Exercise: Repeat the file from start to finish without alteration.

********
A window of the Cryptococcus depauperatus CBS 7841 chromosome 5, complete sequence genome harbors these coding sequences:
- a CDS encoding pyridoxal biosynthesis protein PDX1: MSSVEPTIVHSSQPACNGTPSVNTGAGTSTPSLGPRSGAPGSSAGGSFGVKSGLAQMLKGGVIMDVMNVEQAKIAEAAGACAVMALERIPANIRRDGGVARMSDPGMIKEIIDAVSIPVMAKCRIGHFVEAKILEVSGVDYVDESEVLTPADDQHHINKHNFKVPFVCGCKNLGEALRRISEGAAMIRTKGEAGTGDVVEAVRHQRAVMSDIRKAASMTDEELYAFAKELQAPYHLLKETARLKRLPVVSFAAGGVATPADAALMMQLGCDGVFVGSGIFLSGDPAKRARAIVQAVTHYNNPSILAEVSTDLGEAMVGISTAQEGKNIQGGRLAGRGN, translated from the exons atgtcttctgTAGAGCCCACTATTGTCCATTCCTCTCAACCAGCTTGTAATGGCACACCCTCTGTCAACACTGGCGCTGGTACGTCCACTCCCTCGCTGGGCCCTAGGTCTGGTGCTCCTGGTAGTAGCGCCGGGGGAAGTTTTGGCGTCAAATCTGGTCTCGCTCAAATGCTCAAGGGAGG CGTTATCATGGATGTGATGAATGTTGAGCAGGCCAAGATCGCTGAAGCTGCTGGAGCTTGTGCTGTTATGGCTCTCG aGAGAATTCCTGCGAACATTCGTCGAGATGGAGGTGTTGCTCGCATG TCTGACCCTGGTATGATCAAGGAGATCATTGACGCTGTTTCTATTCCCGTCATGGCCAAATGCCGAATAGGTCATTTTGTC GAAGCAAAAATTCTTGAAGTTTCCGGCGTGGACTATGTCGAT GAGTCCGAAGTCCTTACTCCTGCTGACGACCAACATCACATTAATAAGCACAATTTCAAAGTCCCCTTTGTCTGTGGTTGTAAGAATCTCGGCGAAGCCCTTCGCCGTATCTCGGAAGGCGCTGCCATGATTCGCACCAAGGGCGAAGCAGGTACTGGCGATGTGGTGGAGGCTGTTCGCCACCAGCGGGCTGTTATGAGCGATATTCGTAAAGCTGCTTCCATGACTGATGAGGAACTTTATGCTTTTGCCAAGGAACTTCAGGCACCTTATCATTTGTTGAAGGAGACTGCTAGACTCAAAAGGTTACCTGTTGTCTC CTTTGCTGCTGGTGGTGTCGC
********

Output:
A window of the Cryptococcus depauperatus CBS 7841 chromosome 5, complete sequence genome harbors these coding sequences:
- a CDS encoding pyridoxal biosynthesis protein PDX1: MSSVEPTIVHSSQPACNGTPSVNTGAGTSTPSLGPRSGAPGSSAGGSFGVKSGLAQMLKGGVIMDVMNVEQAKIAEAAGACAVMALERIPANIRRDGGVARMSDPGMIKEIIDAVSIPVMAKCRIGHFVEAKILEVSGVDYVDESEVLTPADDQHHINKHNFKVPFVCGCKNLGEALRRISEGAAMIRTKGEAGTGDVVEAVRHQRAVMSDIRKAASMTDEELYAFAKELQAPYHLLKETARLKRLPVVSFAAGGVATPADAALMMQLGCDGVFVGSGIFLSGDPAKRARAIVQAVTHYNNPSILAEVSTDLGEAMVGISTAQEGKNIQGGRLAGRGN, translated from the exons atgtcttctgTAGAGCCCACTATTGTCCATTCCTCTCAACCAGCTTGTAATGGCACACCCTCTGTCAACACTGGCGCTGGTACGTCCACTCCCTCGCTGGGCCCTAGGTCTGGTGCTCCTGGTAGTAGCGCCGGGGGAAGTTTTGGCGTCAAATCTGGTCTCGCTCAAATGCTCAAGGGAGG CGTTATCATGGATGTGATGAATGTTGAGCAGGCCAAGATCGCTGAAGCTGCTGGAGCTTGTGCTGTTATGGCTCTCG aGAGAATTCCTGCGAACATTCGTCGAGATGGAGGTGTTGCTCGCATG TCTGACCCTGGTATGATCAAGGAGATCATTGACGCTGTTTCTATTCCCGTCATGGCCAAATGCCGAATAGGTCATTTTGTC GAAGCAAAAATTCTTGAAGTTTCCGGCGTGGACTATGTCGAT GAGTCCGAAGTCCTTACTCCTGCTGACGACCAACATCACATTAATAAGCACAATTTCAAAGTCCCCTTTGTCTGTGGTTGTAAGAATCTCGGCGAAGCCCTTCGCCGTATCTCGGAAGGCGCTGCCATGATTCGCACCAAGGGCGAAGCAGGTACTGGCGATGTGGTGGAGGCTGTTCGCCACCAGCGGGCTGTTATGAGCGATATTCGTAAAGCTGCTTCCATGACTGATGAGGAACTTTATGCTTTTGCCAAGGAACTTCAGGCACCTTATCATTTGTTGAAGGAGACTGCTAGACTCAAAAGGTTACCTGTTGTCTC CTTTGCTGCTGGTGGTGTCGC